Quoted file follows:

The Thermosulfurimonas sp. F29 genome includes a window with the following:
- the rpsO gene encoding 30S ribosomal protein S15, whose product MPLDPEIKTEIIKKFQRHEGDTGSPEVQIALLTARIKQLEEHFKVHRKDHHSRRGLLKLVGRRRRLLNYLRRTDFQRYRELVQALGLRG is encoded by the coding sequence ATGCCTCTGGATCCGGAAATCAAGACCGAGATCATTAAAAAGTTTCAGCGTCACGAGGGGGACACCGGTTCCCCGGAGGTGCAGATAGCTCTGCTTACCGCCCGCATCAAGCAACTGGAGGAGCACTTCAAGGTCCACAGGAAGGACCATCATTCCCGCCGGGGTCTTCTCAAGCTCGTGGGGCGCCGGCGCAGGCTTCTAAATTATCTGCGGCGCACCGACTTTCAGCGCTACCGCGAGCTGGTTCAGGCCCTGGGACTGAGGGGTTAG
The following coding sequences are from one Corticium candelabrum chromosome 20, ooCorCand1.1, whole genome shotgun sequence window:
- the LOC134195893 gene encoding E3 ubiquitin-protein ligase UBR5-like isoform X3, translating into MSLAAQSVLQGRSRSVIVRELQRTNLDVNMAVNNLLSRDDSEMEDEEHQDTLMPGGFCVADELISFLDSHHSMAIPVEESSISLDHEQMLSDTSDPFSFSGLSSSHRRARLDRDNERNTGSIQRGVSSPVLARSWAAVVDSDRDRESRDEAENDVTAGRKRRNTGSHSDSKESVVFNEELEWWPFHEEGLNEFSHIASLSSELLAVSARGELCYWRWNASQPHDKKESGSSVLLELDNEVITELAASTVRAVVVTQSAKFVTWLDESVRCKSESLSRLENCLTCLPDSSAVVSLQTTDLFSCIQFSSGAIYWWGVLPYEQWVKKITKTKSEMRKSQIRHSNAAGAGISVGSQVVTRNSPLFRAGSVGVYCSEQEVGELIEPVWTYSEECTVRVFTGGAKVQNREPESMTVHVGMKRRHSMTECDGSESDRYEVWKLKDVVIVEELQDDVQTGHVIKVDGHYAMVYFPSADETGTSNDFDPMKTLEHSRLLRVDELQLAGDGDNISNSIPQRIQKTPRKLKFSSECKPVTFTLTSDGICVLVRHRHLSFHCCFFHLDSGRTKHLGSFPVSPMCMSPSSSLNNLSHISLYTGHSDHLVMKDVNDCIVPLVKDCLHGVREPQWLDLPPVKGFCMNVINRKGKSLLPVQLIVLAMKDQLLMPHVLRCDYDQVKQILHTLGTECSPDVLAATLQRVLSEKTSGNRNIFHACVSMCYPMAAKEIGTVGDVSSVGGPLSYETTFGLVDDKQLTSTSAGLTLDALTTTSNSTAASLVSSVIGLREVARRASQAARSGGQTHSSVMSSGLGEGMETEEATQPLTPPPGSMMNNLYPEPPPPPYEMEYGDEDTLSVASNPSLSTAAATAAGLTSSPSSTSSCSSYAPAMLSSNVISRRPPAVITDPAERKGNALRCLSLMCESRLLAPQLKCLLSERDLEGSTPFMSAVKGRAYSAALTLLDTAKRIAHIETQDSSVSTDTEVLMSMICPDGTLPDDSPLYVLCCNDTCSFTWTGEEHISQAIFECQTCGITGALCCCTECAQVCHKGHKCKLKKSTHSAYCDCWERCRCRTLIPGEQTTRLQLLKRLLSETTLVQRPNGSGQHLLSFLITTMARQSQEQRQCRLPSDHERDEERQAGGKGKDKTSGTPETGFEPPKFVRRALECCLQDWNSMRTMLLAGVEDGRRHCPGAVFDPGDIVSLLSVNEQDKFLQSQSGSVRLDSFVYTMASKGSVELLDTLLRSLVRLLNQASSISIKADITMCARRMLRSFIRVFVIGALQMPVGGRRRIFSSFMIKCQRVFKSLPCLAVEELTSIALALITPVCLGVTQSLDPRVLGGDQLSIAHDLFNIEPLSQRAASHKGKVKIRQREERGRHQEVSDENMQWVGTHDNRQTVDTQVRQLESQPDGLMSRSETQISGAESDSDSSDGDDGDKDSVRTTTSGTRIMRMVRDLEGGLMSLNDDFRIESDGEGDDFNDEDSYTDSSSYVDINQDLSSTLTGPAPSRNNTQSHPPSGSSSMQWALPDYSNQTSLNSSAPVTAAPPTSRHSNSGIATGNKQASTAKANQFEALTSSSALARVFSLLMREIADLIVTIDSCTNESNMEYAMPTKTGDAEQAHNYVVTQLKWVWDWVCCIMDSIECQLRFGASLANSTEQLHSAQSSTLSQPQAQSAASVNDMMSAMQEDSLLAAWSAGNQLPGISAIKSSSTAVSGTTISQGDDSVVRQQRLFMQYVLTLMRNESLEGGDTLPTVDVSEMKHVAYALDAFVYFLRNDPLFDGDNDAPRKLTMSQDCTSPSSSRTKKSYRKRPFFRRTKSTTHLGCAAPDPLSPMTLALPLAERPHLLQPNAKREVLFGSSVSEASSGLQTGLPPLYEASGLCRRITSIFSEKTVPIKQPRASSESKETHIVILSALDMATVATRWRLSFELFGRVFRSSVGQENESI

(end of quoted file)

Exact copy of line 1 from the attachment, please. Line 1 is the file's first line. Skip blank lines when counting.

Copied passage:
The Thermosulfurimonas sp. F29 genome includes a window with the following: